Premises form the units of information for reasoned arguments.

DEFINITION: In the context of empirical science, a premise (or "proposition") is a unit of information in an argument (Layman, 2005).

Practically, a premise is often expressed as a sentence that conveys ONE piece of information. Sometimes, additional sentences clarify the main statement of a premise.

What is a unit of "information?" The two primary types of information that scientists use as premises to structure arguments are ASSUMPTIONS and FACTS.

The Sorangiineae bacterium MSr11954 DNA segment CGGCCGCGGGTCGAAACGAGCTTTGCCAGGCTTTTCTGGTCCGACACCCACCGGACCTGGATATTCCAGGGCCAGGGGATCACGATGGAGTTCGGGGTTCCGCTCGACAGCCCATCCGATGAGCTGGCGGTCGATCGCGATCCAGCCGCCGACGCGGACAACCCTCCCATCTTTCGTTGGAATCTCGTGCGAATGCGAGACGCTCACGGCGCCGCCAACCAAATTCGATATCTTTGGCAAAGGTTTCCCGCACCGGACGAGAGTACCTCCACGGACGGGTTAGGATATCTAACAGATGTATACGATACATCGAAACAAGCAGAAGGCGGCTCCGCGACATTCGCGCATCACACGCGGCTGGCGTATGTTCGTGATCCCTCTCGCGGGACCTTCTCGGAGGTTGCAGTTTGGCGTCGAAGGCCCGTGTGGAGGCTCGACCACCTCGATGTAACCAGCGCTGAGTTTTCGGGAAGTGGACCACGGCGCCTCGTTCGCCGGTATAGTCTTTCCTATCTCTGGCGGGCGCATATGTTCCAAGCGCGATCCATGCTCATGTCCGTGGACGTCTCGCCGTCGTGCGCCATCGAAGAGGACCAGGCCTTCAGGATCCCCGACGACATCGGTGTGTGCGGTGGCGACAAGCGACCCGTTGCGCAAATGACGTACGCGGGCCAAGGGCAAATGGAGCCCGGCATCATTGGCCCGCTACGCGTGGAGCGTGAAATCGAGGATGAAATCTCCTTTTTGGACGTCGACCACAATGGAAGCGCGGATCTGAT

Clarifications can support both assumptions and facts. Clarifications are not strictly necessary for strong reasoned arguments, and therefore are not as important as facts (or assumptions). However, clarifications may be helpful for explaining premises to the audience.